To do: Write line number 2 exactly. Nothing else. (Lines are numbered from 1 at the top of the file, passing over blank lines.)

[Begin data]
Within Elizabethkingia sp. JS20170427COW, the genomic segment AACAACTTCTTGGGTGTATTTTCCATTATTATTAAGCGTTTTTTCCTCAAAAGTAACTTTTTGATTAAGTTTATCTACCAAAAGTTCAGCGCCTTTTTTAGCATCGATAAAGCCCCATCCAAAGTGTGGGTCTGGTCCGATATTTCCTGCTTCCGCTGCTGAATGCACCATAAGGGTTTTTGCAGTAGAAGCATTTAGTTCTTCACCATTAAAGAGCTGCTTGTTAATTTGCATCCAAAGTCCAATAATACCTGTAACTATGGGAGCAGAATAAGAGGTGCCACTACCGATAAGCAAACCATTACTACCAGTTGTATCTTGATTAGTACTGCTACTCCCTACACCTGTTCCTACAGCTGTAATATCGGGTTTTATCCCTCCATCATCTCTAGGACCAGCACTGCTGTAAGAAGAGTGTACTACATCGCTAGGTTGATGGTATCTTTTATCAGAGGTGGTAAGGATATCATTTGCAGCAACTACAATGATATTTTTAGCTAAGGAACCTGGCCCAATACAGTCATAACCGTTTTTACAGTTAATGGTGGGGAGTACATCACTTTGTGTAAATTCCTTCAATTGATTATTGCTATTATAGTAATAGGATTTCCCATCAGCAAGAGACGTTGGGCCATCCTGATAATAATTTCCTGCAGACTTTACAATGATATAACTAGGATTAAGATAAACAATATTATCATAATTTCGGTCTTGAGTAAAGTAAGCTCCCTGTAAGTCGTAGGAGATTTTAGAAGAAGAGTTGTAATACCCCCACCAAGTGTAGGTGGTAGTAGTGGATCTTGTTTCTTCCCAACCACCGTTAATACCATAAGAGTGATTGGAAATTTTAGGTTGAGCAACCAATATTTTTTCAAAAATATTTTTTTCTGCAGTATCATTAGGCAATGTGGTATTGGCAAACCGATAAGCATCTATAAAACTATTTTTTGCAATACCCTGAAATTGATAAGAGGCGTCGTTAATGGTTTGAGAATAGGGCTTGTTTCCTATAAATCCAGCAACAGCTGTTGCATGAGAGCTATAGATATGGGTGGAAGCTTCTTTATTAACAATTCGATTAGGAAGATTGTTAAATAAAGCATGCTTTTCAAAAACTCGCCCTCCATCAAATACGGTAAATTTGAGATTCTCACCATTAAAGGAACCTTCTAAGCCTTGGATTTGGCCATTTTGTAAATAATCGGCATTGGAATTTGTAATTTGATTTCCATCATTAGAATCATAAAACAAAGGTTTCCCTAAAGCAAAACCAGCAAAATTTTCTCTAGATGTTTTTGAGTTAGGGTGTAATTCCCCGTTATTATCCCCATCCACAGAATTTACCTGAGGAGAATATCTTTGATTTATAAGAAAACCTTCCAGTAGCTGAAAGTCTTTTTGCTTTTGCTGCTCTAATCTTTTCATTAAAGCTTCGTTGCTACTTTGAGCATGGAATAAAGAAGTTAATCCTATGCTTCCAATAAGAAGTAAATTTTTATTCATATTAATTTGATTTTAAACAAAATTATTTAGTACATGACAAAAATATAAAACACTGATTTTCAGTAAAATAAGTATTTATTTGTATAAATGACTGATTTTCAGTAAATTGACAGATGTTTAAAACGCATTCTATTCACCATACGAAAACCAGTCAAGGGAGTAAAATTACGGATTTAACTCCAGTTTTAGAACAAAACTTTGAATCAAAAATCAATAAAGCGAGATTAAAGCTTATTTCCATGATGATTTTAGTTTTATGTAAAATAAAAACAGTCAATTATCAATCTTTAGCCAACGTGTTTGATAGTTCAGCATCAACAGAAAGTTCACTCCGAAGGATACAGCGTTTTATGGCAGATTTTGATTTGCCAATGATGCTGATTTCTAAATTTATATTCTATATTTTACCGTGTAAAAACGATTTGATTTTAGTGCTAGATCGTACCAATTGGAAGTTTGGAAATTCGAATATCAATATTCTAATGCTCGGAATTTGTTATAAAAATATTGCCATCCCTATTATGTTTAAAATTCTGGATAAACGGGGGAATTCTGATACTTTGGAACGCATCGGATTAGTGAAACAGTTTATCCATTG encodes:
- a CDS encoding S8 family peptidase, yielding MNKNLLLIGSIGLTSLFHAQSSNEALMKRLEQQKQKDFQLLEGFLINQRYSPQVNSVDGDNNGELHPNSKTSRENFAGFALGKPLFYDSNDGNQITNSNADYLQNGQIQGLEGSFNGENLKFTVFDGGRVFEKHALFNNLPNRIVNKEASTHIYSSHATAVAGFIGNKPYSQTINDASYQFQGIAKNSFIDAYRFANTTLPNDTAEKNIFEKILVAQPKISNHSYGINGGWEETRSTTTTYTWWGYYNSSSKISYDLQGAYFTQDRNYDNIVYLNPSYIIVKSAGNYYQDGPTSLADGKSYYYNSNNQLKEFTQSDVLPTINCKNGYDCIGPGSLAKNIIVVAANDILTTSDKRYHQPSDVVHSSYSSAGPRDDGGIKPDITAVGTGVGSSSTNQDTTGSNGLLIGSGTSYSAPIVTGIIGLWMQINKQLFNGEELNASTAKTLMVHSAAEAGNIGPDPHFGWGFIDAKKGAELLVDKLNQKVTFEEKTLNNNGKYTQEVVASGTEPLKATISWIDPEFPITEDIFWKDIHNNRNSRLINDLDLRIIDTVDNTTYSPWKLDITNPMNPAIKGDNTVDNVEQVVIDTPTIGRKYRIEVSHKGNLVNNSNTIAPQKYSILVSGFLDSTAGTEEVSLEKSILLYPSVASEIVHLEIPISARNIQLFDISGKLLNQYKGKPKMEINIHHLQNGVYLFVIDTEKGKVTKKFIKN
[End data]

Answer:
- a CDS encoding S8 family peptidase, yielding MNKNLLLIGSIGLTSLFHAQSSNEALMKRLEQQKQKDFQLLEGFLINQRYSPQVNSVDGDNNGELHPNSKTSRENFAGFALGKPLFYDSNDGNQITNSNADYLQNGQIQGLEGSFNGENLKFTVFDGGRVFEKHALFNNLPNRIVNKEASTHIYSSHATAVAGFIGNKPYSQTINDASYQFQGIAKNSFIDAYRFANTTLPNDTAEKNIFEKILVAQPKISNHSYGINGGWEETRSTTTTYTWWGYYNSSSKISYDLQGAYFTQDRNYDNIVYLNPSYIIVKSAGNYYQDGPTSLADGKSYYYNSNNQLKEFTQSDVLPTINCKNGYDCIGPGSLAKNIIVVAANDILTTSDKRYHQPSDVVHSSYSSAGPRDDGGIKPDITAVGTGVGSSSTNQDTTGSNGLLIGSGTSYSAPIVTGIIGLWMQINKQLFNGEELNASTAKTLMVHSAAEAGNIGPDPHFGWGFIDAKKGAELLVDKLNQKVTFEEKTLNNNGKYTQEVVASGTEPLKATISWIDPEFPITEDIFWKDIHNNRNSRLINDLDLRIIDTVDNTTYSPWKLDITNPMNPAIKGDNTVDNVEQVVIDTPTIGRKYRIEVSHKGNLVNNSNTIAPQKYSILVSGFLDSTAGTEEVSLEKSILLYPSVASEIVHLEIPISARNIQLFDISGKLLNQYKGKPKMEINIHHLQNGVYLFVIDTEKGKVTKKFIKN